Formal NATO-Russia Relations
A. Official Documents and Declarations
1. The NATO-Russia Permanent Joint Council (PJC)
Formal contacts between NATO and Russia began within the framework of the North Atlantic Cooperation Council (later re-named Euro-Atlantic Partnership Council) in 1991, and were supplemented later with Russia's accession to the Partnership for Peace (PfP) programme on June 22nd, 1994.
While Russia continues to participate in the meetings of the Euro-Atlantic Partnership Council, it is the Founding Act on Mutual Relations, Cooperation and Security between NATO and the Russian Federation, (in the following referred to as 'Founding Act') signed in May 1997 that constitutes the main forum for NATO-Russia relations. While this document institutionalised regular contacts in the form of a Permanent Joint Council (PJC), it falls short of being an international treaty and is therefore not legally binding.
A few months later, NATO signed a similar document with the Ukraine, entitled the Charter on a Distinctive Partnership between the North Atlantic Treaty Organization and Ukraine. See the archive on Formal NATO-Ukraine Relations.
The Founding Act expands substantially the scope of co-operation between NATO and Russia. However, the opportunities for co-operation opened by this document have not been fully optimised due to what can be described as diverging interpretations of its provisions by both sides. Contacts were interrupted by Russia for the period of almost a year in protest of NATO's intervention in Yugoslavia. Click here for the joint statement issued on the resumption of co-operation in February 2000.
2. The NATO-Russia Council
Initiated by the firm Russian cooperation concerning the fight against terrorism after September 11th, a closer cooperation seems to be underway. One aspect to be mentioned is the NATO-Russia scientific cooperation to reduce the impact of terrorism, which got underway in October 2001. In November 2001, UK Prime Minister Blair proposed to further deepen ties between NATO and the Russian Federation in a letter to Russian President Putin, Secretary General Robertson and the heads of the NATO member states. The Russian administration reacted favorable and the initiative also gained support from various Alliance members.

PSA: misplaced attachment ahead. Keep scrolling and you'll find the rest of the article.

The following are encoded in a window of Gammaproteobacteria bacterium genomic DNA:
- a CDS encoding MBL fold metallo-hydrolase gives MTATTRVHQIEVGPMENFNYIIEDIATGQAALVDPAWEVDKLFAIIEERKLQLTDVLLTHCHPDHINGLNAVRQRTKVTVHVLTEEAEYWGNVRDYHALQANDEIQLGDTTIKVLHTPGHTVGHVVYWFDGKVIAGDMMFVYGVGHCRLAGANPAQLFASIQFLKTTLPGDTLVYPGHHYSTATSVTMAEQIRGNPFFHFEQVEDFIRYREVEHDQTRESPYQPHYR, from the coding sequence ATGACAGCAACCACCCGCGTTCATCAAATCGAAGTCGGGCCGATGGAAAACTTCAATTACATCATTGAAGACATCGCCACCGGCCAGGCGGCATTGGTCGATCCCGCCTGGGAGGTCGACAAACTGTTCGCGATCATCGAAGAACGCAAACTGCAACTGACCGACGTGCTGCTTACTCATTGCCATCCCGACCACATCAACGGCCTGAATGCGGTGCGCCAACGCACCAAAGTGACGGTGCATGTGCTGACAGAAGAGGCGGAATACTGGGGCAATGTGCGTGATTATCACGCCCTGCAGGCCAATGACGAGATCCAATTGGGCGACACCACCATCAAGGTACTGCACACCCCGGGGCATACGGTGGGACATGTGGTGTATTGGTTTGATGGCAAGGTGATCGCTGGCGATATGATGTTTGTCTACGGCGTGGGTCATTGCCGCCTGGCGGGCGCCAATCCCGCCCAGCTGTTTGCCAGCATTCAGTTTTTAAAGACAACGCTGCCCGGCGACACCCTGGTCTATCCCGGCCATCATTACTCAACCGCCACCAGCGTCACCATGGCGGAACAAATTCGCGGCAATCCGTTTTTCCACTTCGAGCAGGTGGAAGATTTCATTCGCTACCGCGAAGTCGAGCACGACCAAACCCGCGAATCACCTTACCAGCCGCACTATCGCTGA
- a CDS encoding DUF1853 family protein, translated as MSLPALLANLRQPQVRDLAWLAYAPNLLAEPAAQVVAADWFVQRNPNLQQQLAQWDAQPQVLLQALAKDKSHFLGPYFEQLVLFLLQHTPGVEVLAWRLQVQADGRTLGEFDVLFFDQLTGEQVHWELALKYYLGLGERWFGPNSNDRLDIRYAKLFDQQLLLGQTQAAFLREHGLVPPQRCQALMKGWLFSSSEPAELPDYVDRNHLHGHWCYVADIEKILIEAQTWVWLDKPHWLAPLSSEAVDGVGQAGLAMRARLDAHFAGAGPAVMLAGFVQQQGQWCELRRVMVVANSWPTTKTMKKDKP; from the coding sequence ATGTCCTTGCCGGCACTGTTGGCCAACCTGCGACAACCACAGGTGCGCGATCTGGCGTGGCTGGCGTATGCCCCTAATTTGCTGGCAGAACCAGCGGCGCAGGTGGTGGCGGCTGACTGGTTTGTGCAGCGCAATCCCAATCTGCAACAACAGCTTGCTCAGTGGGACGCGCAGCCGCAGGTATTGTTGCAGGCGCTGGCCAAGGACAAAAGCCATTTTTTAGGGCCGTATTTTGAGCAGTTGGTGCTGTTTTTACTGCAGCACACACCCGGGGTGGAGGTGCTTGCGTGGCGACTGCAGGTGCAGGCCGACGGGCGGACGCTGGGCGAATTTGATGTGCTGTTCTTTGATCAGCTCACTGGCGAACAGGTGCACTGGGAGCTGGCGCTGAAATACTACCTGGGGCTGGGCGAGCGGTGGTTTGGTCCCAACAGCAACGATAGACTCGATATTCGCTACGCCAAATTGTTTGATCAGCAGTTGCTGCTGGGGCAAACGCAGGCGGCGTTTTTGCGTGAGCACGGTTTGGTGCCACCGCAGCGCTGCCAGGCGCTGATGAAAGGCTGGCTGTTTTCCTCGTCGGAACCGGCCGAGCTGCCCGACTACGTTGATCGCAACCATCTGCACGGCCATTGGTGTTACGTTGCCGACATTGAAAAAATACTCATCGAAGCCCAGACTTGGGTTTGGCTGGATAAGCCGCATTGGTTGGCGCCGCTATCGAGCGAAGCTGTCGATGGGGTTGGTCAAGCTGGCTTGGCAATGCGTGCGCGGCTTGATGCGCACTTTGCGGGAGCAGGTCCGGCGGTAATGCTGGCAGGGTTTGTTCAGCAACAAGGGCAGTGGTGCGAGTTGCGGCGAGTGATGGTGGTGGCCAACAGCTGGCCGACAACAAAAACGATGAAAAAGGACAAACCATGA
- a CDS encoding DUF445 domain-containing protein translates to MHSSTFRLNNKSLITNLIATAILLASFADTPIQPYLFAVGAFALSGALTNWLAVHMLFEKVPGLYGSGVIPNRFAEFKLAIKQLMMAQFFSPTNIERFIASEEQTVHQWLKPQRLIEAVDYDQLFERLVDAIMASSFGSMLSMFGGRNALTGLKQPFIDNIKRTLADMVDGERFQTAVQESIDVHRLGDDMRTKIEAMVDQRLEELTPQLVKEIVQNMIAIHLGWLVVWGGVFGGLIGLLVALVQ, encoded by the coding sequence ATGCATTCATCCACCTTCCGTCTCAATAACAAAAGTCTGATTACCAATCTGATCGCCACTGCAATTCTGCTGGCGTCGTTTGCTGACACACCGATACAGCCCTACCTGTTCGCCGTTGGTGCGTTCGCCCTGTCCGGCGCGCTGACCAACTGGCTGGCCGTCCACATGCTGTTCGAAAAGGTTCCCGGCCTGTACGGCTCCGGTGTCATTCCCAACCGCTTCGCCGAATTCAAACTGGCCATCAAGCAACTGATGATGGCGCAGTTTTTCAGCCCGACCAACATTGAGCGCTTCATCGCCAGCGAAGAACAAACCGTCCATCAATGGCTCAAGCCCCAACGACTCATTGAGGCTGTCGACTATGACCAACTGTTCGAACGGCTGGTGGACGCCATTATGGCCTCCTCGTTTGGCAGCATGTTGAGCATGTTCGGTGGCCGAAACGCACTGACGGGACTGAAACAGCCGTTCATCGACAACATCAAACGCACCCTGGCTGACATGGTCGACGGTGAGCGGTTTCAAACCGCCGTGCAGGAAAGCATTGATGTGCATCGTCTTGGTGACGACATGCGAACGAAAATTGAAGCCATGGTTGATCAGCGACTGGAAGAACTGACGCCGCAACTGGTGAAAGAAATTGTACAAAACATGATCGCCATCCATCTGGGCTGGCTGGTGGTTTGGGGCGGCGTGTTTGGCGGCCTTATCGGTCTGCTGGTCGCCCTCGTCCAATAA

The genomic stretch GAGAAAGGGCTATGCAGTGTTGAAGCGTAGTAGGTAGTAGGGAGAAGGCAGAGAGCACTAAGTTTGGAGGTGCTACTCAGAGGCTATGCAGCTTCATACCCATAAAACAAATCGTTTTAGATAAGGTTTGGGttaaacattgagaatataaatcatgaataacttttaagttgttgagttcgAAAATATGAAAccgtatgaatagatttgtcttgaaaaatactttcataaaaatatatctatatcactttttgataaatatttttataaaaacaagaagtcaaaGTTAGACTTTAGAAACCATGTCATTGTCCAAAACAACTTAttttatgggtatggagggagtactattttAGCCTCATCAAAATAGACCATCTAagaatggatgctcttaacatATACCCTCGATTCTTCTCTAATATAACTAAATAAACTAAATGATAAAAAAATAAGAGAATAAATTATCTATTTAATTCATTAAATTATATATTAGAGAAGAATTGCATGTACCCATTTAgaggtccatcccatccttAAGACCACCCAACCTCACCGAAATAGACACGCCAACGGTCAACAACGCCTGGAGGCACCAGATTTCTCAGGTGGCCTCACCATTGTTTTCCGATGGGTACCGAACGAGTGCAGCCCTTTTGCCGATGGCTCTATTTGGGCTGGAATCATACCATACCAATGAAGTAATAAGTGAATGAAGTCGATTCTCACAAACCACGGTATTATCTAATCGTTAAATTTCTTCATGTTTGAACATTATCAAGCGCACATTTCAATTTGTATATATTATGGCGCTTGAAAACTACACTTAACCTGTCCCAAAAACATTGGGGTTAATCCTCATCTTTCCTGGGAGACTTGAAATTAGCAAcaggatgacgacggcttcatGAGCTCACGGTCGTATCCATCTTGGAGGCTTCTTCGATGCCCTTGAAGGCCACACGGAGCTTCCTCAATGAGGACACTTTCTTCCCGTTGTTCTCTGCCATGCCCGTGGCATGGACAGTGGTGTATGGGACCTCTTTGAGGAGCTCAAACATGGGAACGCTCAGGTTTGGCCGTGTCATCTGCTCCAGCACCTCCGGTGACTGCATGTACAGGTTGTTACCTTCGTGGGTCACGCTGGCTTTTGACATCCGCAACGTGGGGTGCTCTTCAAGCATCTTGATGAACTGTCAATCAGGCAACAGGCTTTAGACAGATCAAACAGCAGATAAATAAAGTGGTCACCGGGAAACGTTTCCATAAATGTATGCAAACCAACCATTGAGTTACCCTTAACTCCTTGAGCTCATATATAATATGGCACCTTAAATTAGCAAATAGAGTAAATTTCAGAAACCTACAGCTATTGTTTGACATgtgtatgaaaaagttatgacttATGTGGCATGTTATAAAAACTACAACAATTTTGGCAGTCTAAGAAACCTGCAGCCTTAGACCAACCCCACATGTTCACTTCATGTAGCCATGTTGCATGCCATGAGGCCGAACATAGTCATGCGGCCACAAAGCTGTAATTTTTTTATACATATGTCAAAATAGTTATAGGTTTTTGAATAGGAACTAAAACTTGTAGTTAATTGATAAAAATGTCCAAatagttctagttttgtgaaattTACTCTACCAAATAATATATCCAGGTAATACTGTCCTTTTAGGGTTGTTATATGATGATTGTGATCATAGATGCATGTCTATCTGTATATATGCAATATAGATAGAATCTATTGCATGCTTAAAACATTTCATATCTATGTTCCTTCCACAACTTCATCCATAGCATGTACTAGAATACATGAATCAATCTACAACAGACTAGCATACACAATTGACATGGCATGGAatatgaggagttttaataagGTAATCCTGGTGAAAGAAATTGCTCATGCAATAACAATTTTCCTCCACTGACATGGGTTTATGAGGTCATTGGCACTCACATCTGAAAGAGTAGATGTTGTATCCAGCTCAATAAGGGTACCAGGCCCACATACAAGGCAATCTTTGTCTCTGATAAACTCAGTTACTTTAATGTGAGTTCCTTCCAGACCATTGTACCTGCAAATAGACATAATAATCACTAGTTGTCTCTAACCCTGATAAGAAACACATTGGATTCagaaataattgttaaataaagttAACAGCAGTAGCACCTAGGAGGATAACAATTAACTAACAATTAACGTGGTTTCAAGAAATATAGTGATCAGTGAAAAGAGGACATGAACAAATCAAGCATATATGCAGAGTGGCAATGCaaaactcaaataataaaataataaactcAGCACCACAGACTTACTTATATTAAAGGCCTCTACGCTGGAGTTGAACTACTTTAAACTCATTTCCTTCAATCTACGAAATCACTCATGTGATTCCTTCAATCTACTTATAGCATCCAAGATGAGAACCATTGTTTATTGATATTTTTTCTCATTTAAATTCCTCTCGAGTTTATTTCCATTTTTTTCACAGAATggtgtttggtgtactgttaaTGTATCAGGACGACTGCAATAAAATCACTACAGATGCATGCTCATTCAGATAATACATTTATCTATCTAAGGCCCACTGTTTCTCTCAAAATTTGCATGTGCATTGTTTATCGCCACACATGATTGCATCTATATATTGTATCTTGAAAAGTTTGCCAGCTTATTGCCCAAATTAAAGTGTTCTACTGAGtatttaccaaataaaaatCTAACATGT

In a press statement after the meeting of the NATO Foreign Ministers in December 2001, NATO-Secretary General Lord Robertson announced the creation of a new NATO-Russia body in the following months that will allow both parties "to work ”at 20” on issues where we have a common interest."
Russia's Foreign Minister Igor Ivanov announced during an April 15 speech, that both sides intended to finish their negotiations on the new body in time for the Reykjavik NATO-Russia Ministerial. At the Ministerial the completion of the document was announced in a NATO Press Release on the NATO Russia Permanent Joint Council Ministerial. The document itself, a Declaration by the Heads of State and Government entitled "NATO-Russia Relations: A New Quality", was signed during a May 28th NATO-Russia Summit held in Italy.
The document announces the formation of the NATO-Russia Council, a body
to work by consensus. Thus it provides for the option of preparing and
making decision at 20, i.e. with Russia as an equal partner. The Council's
predecessor, the Permanent Joint Council did not allow for this. However,
since the agenda for the meetings of the new council needs to be agreed
by consensus as well, NATO will keep the sole authority to prepare and
make all decisions considered to not require consultations or cooperation
with Russia. On the other hand, Russia and each individual NATO member
state can propose issues to be discussed in the council or veto discussions.
The Council will meet and create sub-bodies on both the political and the
II. Areas of Co-operation Between NATO and Russia
1. Co-operation within the Framework of the Partnership for Peace Programme (PfP)
Click here to see the PfP
Framework Document describing the activities of this programme.
NATO-Russia co-operation in peacekeeping activities takes place under the PfP Programme.